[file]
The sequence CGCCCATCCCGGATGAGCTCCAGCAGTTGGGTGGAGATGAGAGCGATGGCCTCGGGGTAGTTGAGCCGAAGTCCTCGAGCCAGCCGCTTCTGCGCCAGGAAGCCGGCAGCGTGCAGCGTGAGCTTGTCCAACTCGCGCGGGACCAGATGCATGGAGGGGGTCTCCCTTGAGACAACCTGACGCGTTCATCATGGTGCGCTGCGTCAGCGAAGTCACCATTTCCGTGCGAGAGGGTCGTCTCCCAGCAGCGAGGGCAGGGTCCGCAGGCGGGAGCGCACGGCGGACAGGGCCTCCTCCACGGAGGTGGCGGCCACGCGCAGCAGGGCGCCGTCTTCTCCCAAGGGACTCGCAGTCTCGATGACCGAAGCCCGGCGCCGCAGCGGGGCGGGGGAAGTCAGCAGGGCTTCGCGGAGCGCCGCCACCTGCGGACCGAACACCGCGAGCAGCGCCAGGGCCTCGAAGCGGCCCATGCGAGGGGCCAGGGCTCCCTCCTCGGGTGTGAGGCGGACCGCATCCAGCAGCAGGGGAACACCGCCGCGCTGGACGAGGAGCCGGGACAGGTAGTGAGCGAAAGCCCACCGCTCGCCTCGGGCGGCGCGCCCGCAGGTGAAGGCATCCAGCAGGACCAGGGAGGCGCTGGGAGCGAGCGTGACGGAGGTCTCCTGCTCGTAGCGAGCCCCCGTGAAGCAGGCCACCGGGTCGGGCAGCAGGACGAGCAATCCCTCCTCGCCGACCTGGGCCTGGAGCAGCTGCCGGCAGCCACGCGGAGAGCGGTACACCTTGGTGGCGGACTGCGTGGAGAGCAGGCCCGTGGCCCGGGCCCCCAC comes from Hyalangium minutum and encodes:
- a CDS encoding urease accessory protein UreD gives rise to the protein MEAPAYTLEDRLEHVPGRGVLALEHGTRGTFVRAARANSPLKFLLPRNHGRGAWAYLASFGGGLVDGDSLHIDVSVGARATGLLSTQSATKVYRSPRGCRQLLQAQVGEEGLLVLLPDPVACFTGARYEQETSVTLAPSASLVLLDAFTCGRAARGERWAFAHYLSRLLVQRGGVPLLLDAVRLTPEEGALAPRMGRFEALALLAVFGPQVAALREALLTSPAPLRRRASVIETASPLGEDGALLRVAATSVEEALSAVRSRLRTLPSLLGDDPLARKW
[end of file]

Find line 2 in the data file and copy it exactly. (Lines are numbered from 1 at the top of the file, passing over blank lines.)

- a CDS encoding urease accessory protein UreD gives rise to the protein MEAPAYTLEDRLEHVPGRGVLALEHGTRGTFVRAARANSPLKFLLPRNHGRGAWAYLASFGGGLVDGDSLHIDVSVGARATGLLSTQSATKVYRSPRGCRQLLQAQVGEEGLLVLLPDPVACFTGARYEQETSVTLAPSASLVLLDAFTCGRAARGERWAFAHYLSRLLVQRGGVPLLLDAVRLTPEEGALAPRMGRFEALALLAVFGPQVAALREALLTSPAPLRRRASVIETASPLGEDGALLRVAATSVEEALSAVRSRLRTLPSLLGDDPLARKW